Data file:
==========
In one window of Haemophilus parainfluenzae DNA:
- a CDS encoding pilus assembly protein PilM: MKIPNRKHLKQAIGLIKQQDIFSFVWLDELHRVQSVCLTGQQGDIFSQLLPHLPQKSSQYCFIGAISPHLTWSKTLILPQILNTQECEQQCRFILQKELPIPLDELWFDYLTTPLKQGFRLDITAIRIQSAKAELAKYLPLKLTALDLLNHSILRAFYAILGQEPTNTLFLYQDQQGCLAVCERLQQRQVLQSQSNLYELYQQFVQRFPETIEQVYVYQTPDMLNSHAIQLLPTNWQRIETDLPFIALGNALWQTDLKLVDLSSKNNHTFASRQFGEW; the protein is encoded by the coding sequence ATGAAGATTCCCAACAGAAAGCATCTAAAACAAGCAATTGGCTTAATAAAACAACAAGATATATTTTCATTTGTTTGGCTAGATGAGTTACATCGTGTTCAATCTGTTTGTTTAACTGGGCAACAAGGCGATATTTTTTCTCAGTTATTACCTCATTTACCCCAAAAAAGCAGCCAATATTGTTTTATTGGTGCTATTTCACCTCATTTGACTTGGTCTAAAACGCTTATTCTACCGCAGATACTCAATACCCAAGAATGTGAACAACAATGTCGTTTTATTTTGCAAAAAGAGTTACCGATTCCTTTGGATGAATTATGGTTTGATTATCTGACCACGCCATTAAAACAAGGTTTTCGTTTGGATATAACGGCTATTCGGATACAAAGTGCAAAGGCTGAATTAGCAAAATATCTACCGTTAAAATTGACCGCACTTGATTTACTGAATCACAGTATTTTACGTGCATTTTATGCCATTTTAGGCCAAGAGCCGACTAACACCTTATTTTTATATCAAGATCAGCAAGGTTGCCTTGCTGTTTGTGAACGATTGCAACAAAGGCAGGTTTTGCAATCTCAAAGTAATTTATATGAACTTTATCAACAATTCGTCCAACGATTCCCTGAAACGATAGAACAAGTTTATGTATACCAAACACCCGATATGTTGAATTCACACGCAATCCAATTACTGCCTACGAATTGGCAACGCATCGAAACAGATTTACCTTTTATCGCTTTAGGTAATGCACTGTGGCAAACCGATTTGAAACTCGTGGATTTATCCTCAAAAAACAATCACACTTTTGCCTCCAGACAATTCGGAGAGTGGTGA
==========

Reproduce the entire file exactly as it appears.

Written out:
In one window of Haemophilus parainfluenzae DNA:
- a CDS encoding pilus assembly protein PilM: MKIPNRKHLKQAIGLIKQQDIFSFVWLDELHRVQSVCLTGQQGDIFSQLLPHLPQKSSQYCFIGAISPHLTWSKTLILPQILNTQECEQQCRFILQKELPIPLDELWFDYLTTPLKQGFRLDITAIRIQSAKAELAKYLPLKLTALDLLNHSILRAFYAILGQEPTNTLFLYQDQQGCLAVCERLQQRQVLQSQSNLYELYQQFVQRFPETIEQVYVYQTPDMLNSHAIQLLPTNWQRIETDLPFIALGNALWQTDLKLVDLSSKNNHTFASRQFGEW; the protein is encoded by the coding sequence ATGAAGATTCCCAACAGAAAGCATCTAAAACAAGCAATTGGCTTAATAAAACAACAAGATATATTTTCATTTGTTTGGCTAGATGAGTTACATCGTGTTCAATCTGTTTGTTTAACTGGGCAACAAGGCGATATTTTTTCTCAGTTATTACCTCATTTACCCCAAAAAAGCAGCCAATATTGTTTTATTGGTGCTATTTCACCTCATTTGACTTGGTCTAAAACGCTTATTCTACCGCAGATACTCAATACCCAAGAATGTGAACAACAATGTCGTTTTATTTTGCAAAAAGAGTTACCGATTCCTTTGGATGAATTATGGTTTGATTATCTGACCACGCCATTAAAACAAGGTTTTCGTTTGGATATAACGGCTATTCGGATACAAAGTGCAAAGGCTGAATTAGCAAAATATCTACCGTTAAAATTGACCGCACTTGATTTACTGAATCACAGTATTTTACGTGCATTTTATGCCATTTTAGGCCAAGAGCCGACTAACACCTTATTTTTATATCAAGATCAGCAAGGTTGCCTTGCTGTTTGTGAACGATTGCAACAAAGGCAGGTTTTGCAATCTCAAAGTAATTTATATGAACTTTATCAACAATTCGTCCAACGATTCCCTGAAACGATAGAACAAGTTTATGTATACCAAACACCCGATATGTTGAATTCACACGCAATCCAATTACTGCCTACGAATTGGCAACGCATCGAAACAGATTTACCTTTTATCGCTTTAGGTAATGCACTGTGGCAAACCGATTTGAAACTCGTGGATTTATCCTCAAAAAACAATCACACTTTTGCCTCCAGACAATTCGGAGAGTGGTGA